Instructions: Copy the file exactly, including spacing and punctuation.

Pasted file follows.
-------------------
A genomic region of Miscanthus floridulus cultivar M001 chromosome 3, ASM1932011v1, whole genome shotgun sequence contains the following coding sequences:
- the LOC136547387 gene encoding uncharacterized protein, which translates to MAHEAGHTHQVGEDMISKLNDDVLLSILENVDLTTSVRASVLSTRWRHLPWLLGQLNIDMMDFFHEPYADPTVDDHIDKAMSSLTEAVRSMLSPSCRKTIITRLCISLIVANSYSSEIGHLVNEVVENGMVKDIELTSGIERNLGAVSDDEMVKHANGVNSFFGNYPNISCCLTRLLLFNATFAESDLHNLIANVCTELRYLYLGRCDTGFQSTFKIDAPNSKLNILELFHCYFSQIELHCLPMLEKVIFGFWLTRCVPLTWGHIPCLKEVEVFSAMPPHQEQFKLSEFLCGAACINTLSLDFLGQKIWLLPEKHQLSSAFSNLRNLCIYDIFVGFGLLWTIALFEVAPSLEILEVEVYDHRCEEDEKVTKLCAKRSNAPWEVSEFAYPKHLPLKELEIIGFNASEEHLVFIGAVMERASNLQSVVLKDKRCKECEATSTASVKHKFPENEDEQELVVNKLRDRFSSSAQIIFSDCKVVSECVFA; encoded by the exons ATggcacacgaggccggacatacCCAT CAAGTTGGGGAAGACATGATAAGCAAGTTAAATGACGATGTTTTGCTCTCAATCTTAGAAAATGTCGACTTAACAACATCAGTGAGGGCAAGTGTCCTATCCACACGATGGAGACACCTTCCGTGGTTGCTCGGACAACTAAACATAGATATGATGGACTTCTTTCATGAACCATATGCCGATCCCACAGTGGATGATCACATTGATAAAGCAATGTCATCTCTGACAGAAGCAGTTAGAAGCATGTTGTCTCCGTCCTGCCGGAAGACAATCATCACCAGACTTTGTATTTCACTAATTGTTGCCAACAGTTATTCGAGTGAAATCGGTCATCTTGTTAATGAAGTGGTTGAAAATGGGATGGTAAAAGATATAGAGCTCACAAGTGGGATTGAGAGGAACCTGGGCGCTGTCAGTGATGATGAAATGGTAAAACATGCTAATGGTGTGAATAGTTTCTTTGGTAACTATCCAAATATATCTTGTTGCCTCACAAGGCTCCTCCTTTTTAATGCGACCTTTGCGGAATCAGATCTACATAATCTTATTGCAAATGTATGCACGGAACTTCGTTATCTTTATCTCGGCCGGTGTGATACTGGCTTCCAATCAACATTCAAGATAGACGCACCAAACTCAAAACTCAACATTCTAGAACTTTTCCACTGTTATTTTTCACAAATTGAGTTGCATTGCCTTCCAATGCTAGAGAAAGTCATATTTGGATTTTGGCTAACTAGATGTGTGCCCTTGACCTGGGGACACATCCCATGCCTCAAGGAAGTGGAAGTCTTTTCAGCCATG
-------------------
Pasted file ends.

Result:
A genomic region of Miscanthus floridulus cultivar M001 chromosome 3, ASM1932011v1, whole genome shotgun sequence contains the following coding sequences:
- the LOC136547387 gene encoding uncharacterized protein, which translates to MAHEAGHTHQVGEDMISKLNDDVLLSILENVDLTTSVRASVLSTRWRHLPWLLGQLNIDMMDFFHEPYADPTVDDHIDKAMSSLTEAVRSMLSPSCRKTIITRLCISLIVANSYSSEIGHLVNEVVENGMVKDIELTSGIERNLGAVSDDEMVKHANGVNSFFGNYPNISCCLTRLLLFNATFAESDLHNLIANVCTELRYLYLGRCDTGFQSTFKIDAPNSKLNILELFHCYFSQIELHCLPMLEKVIFGFWLTRCVPLTWGHIPCLKEVEVFSAMPPHQEQFKLSEFLCGAACINTLSLDFLGQKIWLLPEKHQLSSAFSNLRNLCIYDIFVGFGLLWTIALFEVAPSLEILEVEVYDHRCEEDEKVTKLCAKRSNAPWEVSEFAYPKHLPLKELEIIGFNASEEHLVFIGAVMERASNLQSVVLKDKRCKECEATSTASVKHKFPENEDEQELVVNKLRDRFSSSAQIIFSDCKVVSECVFA; encoded by the exons ATggcacacgaggccggacatacCCAT CAAGTTGGGGAAGACATGATAAGCAAGTTAAATGACGATGTTTTGCTCTCAATCTTAGAAAATGTCGACTTAACAACATCAGTGAGGGCAAGTGTCCTATCCACACGATGGAGACACCTTCCGTGGTTGCTCGGACAACTAAACATAGATATGATGGACTTCTTTCATGAACCATATGCCGATCCCACAGTGGATGATCACATTGATAAAGCAATGTCATCTCTGACAGAAGCAGTTAGAAGCATGTTGTCTCCGTCCTGCCGGAAGACAATCATCACCAGACTTTGTATTTCACTAATTGTTGCCAACAGTTATTCGAGTGAAATCGGTCATCTTGTTAATGAAGTGGTTGAAAATGGGATGGTAAAAGATATAGAGCTCACAAGTGGGATTGAGAGGAACCTGGGCGCTGTCAGTGATGATGAAATGGTAAAACATGCTAATGGTGTGAATAGTTTCTTTGGTAACTATCCAAATATATCTTGTTGCCTCACAAGGCTCCTCCTTTTTAATGCGACCTTTGCGGAATCAGATCTACATAATCTTATTGCAAATGTATGCACGGAACTTCGTTATCTTTATCTCGGCCGGTGTGATACTGGCTTCCAATCAACATTCAAGATAGACGCACCAAACTCAAAACTCAACATTCTAGAACTTTTCCACTGTTATTTTTCACAAATTGAGTTGCATTGCCTTCCAATGCTAGAGAAAGTCATATTTGGATTTTGGCTAACTAGATGTGTGCCCTTGACCTGGGGACACATCCCATGCCTCAAGGAAGTGGAAGTCTTTTCAGCCATG